Concealed Carry

Glock 43X: Concealed Carry Perfection (with a couple small changes…)

Glock 43x left profile with Streamlight TRL 6 weapon light

Regardless of whether you identify as a Beretta, SIG, or 1911 fan, a Glock is good addition to your personal arsenal. Most shooters eventually find that a certain Glock fills the bill perfectly for one chore or the other. For me, it was the Glock 43X.

The Glock is affordable. The pistols are simple to use well. They strip down easily and seldom give trouble. While handling and accuracy may be debated, reliability is unquestioned. And that is a big deal for personal defense — a very big deal.

Glock 43x right profile with Streamlight TRL 6 weapon light
Building on Glock’s reputation for reliability, the Glock 43X is a formidable handgun.

Among my favorite Glock handguns, and among the very few Glock handguns I own, is the Glock 43X. This slimline 9mm pistol strikes me as an ideal concealed carry firearm. The Glock 43 is a good pistol, but features a grip that is a tad too small for the best shooting performance — at least in my hands.

The slightly elongated Glock 43X offers a superior gripping area and a 10-round magazine. Yet, the pistol remains slim, trim, and easily carried. I have fired the Glock 26, but simply cannot accommodate the ‘mini Glock’ handle to my average-sized hands. I see folks carrying the Glock 26 that could easily be carrying the Glock 19 with proper holster choice, but that is another choice.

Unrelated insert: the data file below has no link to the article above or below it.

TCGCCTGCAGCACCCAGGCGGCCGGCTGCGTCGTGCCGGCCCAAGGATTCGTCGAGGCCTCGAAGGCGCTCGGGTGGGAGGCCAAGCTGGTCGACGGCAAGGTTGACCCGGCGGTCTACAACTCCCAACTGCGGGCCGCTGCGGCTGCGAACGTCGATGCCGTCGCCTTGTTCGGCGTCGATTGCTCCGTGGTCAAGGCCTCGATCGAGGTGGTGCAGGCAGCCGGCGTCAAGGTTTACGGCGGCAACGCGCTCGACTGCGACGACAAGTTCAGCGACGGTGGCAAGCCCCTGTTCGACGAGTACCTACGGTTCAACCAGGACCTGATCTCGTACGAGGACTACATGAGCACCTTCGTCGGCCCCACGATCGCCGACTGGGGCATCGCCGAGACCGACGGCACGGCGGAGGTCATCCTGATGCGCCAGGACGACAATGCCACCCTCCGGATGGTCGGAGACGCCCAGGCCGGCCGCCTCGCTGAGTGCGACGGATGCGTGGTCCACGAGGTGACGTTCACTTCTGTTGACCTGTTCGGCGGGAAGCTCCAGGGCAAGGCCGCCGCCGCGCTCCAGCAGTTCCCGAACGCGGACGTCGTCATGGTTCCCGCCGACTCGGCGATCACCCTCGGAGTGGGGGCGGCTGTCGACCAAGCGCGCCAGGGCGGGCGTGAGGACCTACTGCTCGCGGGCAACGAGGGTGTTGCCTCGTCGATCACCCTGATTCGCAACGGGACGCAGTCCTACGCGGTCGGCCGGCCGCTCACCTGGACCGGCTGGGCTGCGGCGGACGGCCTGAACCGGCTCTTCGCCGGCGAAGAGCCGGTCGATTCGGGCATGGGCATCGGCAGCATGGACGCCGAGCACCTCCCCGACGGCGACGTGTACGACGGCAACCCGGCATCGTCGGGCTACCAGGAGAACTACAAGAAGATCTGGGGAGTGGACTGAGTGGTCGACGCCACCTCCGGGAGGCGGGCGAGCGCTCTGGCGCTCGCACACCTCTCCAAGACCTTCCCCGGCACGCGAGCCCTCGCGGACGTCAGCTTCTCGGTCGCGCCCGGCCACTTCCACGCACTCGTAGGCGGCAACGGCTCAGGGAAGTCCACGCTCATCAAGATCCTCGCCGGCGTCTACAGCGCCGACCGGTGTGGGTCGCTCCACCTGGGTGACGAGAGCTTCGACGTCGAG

The Glock 43X is only .87-inch wide at the grip. That is darned thin. The pistol’s overall length is 6.5 inches and 5.3 inches tall. The barrel is 3.4 inches long. Relatively speaking, the pistol has a lot of barrel for such a compact gun. This provides a full powder burn with most loadings. The full powder burn is important because it limits muzzle flash.

At just about 17 ounces unloaded, this is a light handgun. The 43X features forward cocking serrations, more helpful in a light pistol than a larger handgun, in my experience. The pistol comes in the classic black Glock box with two 10-round magazines.

Glock Trigger

The trigger action broke cleanly at 6.1 pounds. This was a little heavier than the average Glock, but not difficult to control.

G43X Sights

As for sights, the pistol is supplied with a set of standard, white-outline Glock sights. They work well enough for most uses. I prefer TruGlo night sights. I grabbed my Real Avid sight pusher, and it was out with the old and in with the new. The new 3-dot tritium/fiber-optic sights are excellent — as good as it gets for personal defense.

Glock 43X with TruGlo night sights
TruGlo’s impressive night sight setup is an ideal addition to the Glock for 24-hour defense.